How engaged are your employees? The term employee engagement relates to how focused, motivated and productive your workers are while on the job. An engaged employee can mean the difference between simply coming to work versus delivering superior patient care. This is vital to how satisfied your patients are with the treatment they receive, and how often they return to you for therapy. So the bottom line is this: the level of employee engagement at your practice can make or break the success of your business, and ultimately, your profitability.

Avoid low workplace morale

A recent Gallup poll showed that only 30 percent of U.S. workers feel engaged in their work. That leaves 70 percent of workers who lack motivation, and that can be extremely troublesome for the quality of work they produce. Managers are constantly fighting negative energy in the workplace, and eventually turnover. Healthcare professionals, who are often high achievers, with high expectations of their employers, and who chose their profession because they want to help others, are especially susceptible to burnout. So, as an employer or manager, how can you proactively diagnose and address areas of concern in your clinic or department to head off trouble?

Measure employee engagement

To assess the employee engagement amongst your staff, you must first measure it.  One of the best ways to do this is with an anonymous survey. Ideally a third party or human resource professional can step in and conduct the survey for you. However, surveys are easy to set up on your own, if you don’t have access to outside resources.

How to conduct an engagement survey: best practices

A popular way to conduct employee surveys is by using an online service that enable you to quantify results, such as SurveyMonkey®.  Survey questions should help you determine the comfort level your workers have with the company culture, and their ability to learn and grow within it. The Society For Human Resource Management Foundation partners with Survey Monkey to offer a free survey template with appropriate questions, or they will conduct a survey of their own called People Insight.

Participants will rank each item you ask about (e.g., on a scale of 1–5) and your survey will give you an overview of how your employees rate your company in the following areas.

  • Company Vision and Mission Alignment
  • Progress – Opportunities to Grow.
  • Productivity – Efficiency and Effectiveness Factors
  • Tools, Resources – Do your employees have what they need to do their jobs?
  • Trust
  • Communication
  • Contentment
  • Compensation and Benefits

Other ways to measure employee engagement

Though a survey may be the most effective way to gauge morale, you can also use other tactics, such as:

  • Time measurements. Track the amount of time employees are working outside of normal business hours. For example, reading journal articles and participating in continuing education classes indicates a passion for what they do.
  • Focus groups. Select a representative from each department for a focus group led by an impartial third party (such as a member of human resources). Ask questions similar to those in an engagement survey and take notes from the conversation. Ensure a “no retaliation” rule to encourage an honest discussion.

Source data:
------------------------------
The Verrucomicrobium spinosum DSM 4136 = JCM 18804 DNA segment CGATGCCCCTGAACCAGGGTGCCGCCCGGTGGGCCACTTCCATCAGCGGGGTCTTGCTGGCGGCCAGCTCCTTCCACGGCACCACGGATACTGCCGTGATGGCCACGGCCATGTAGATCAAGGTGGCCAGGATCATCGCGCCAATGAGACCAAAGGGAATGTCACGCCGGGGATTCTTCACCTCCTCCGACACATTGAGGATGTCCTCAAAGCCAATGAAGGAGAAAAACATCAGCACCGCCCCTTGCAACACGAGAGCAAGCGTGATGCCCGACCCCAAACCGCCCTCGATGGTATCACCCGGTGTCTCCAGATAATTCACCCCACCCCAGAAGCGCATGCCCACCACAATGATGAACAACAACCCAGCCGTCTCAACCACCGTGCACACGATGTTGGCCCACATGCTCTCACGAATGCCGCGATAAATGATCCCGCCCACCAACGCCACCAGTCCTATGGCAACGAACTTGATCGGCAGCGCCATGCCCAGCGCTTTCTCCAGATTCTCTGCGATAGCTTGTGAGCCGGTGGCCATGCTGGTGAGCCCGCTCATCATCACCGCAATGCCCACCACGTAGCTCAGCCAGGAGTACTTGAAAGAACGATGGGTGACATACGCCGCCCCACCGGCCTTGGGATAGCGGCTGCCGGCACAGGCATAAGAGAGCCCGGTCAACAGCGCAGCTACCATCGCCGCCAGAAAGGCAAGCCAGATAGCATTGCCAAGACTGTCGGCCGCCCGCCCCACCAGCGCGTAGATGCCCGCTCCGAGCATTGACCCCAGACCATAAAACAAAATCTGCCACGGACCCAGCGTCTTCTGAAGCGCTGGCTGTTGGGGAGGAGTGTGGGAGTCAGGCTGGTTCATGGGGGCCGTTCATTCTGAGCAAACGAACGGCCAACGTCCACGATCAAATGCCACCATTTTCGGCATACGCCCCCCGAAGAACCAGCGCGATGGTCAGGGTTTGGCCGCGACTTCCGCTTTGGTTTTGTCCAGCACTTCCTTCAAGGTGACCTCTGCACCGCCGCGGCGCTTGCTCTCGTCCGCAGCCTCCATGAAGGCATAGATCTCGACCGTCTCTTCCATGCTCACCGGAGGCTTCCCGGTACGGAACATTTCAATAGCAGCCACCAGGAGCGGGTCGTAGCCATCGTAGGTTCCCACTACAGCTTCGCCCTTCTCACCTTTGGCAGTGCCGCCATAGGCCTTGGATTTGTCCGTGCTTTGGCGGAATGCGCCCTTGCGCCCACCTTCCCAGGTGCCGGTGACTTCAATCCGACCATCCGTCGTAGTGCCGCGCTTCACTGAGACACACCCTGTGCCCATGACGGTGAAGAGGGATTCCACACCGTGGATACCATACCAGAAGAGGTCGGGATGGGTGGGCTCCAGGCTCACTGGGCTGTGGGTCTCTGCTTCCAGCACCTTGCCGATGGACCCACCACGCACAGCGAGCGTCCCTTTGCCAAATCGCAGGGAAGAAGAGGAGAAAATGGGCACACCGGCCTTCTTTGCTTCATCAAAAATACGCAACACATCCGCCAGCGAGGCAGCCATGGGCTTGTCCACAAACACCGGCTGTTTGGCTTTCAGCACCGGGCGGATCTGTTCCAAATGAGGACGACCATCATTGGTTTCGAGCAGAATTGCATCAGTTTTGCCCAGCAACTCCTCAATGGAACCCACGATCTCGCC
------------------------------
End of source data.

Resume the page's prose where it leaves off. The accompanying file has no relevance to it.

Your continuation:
• Direct feedback. What are your staff members saying during one-on-one performance reviews or when they stop by your office to chat? This can be a good indication of the overall culture in your company, and what may need to be fixed.
  • Social communities. Connect with your employees on Facebook, Linkedin, and Twitter. Monitor what your employees are saying about work on their social media pages. Status posts may be your first clue that someone is unhappy. Be proactive and investigate negative comments about work.
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Smart ways to improve employee morale

If your research has uncovered a lack of employee engagement, you can take steps to make improvements. If you’ve conducted a survey, the questions themselves can be indicators of what you may need to change. Ideas to create a more positive, supportive workplace include:

  • Set clear performance expectations. Consider creating printed job descriptions and a policy and procedure manual.
  • Provide adequate time off for holidays, vacations and illnesses.
  • Offer a rich benefits package that includes medical, dental and vision coverage, a wellness program and an Employee Assistance Program.
  • Host social gatherings outside the office. During the summertime and holidays, interacting outside of the office will help your workers get to know each other better and enjoy their time in the office more, as well.
  • Create opportunities for employees to grow in their careers. Whether it’s continuing education, cross-training, or the possibility of promotion give your workers something to work towards.
  • Maintain adequate staffing levels. Overworked employees can become negative and burned out. Be sure you have enough staff to allow for reasonable case loads.

Make your facility a great place to work

By measuring employee engagement and taking steps to improve it, you’ll help establish your facility as a positive workplace. This will make it much easier to attract and retain the best-of-the best healthcare professionals. Where you lead, your team will follow.

Invite your staff to practice the ABC’s of a great team:

A  – Assume Good Intent
B – Be a part of the Solution
C – Commit to Improve
and Communicate

If you need extra staff, contact PT Solutions

While you work to improve your culture, you may find you need additional staff. For travel therapists and other allied healthcare workers, contact PT Solutions. Our recruiters will work with you to find the qualified healthcare professionals your facility needs.

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